Those are examples of top-down. But then there's a lot of bottom-up. We just did about 100,000 bottom-up machines that we're going to be distributing through the "give" part of the Give 1 Get 1 program.
TR: What was the purpose of the Give 1 Get 1 program?
WB: Our purpose was twofold: one was to enable us to jump-start laptop programs in places that couldn't afford to start them themselves. So we're trying to jump-start Haiti, Rwanda, Mongolia, Afghanistan, Ethiopia, Cambodia.
The second point is that we want to broaden the base of participation. There are a lot of people who want to participate in this program, who want to be part of this global-learning movement. So the number of people who are engaged in our mission has increased dramatically over the last month. We're finding that the community is really jumping in in ways that are beyond our expectations. So for example, now we've got 40 volunteers manning a phone bank, around the world.
TR: It's customer support?
WB: It is customer support. But it's customer support from the community instead of from us. Part of the reason we can make the laptop inexpensive is that we're not building those kinds of things into the cost structure. We're cutting all those corners. And the way that we can cut them is to design this so that people can have local ownership of the problem. And so, for example, quite literally--you can go to YouTube and see this in action--a nine-year-old can replace the motherboard on the laptop.
When the backlight in my Lenovo laptop dies, I have to send it back for factory repair, and they replace the whole display. And if it wasn't done through warranty--and the warranty costs me more than one of our laptops--I'd probably toss the laptop and buy a new one, because it wouldn't be worth it. If the backlight dies on our laptop, it is ten screws and a two-dollar part. And not only is it ten screws and a two-dollar part--that a nine-year-old can do the field repair on--but even without the backlight, the laptop still works.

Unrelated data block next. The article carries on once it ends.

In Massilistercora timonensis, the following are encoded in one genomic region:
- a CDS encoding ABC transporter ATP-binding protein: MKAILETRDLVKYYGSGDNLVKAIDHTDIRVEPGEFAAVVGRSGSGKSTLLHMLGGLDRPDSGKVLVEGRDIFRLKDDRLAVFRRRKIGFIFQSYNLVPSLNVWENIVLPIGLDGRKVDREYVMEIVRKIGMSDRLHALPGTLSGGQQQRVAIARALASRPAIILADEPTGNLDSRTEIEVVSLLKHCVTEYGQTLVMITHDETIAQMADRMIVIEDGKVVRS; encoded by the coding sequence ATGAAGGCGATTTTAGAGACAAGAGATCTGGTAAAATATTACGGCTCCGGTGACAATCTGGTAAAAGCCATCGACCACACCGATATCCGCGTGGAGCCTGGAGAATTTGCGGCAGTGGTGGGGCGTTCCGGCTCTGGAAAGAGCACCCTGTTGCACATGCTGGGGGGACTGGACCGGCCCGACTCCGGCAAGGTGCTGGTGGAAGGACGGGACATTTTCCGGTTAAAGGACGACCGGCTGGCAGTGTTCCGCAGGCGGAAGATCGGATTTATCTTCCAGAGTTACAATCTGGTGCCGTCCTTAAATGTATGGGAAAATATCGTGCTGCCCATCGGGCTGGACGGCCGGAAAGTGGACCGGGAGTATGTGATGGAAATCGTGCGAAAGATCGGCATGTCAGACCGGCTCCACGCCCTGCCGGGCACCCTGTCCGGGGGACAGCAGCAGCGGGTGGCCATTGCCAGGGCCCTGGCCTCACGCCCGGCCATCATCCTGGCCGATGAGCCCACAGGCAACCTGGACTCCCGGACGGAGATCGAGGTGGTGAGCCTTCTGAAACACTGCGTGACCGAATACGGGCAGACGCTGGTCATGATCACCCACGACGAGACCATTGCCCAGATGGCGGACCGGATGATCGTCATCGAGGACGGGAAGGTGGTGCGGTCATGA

TR: With natural illumination?
WB: Yeah. And that broken display that someone's going to toss in a landfill somewhere--the one I have from Lenovo has mercury in it. The one that we make doesn't. So we've thought about this stuff. This is not a hack. It's not an academic exercise. It's serious stuff, and it's stuff that we're doing better than anybody else right now. And we hope that the rest of the world learns from what we're doing and does better than us. But right now they aren't. But they will. And that's part of the plan.
TR: Does that mean you plan to license your technology to other manufacturers?
WB: That's something we've been struggling with. We need an economist to help us figure this one out. It's not clear to me that we wouldn't be better serving kids to make everything we've done be available to anybody for any purpose. And that might get more laptops to more kids faster.
TR: So from your perspective, this could still be a success even if you stopped manufacturing laptops and the technology found its way into a dozen different laptops ...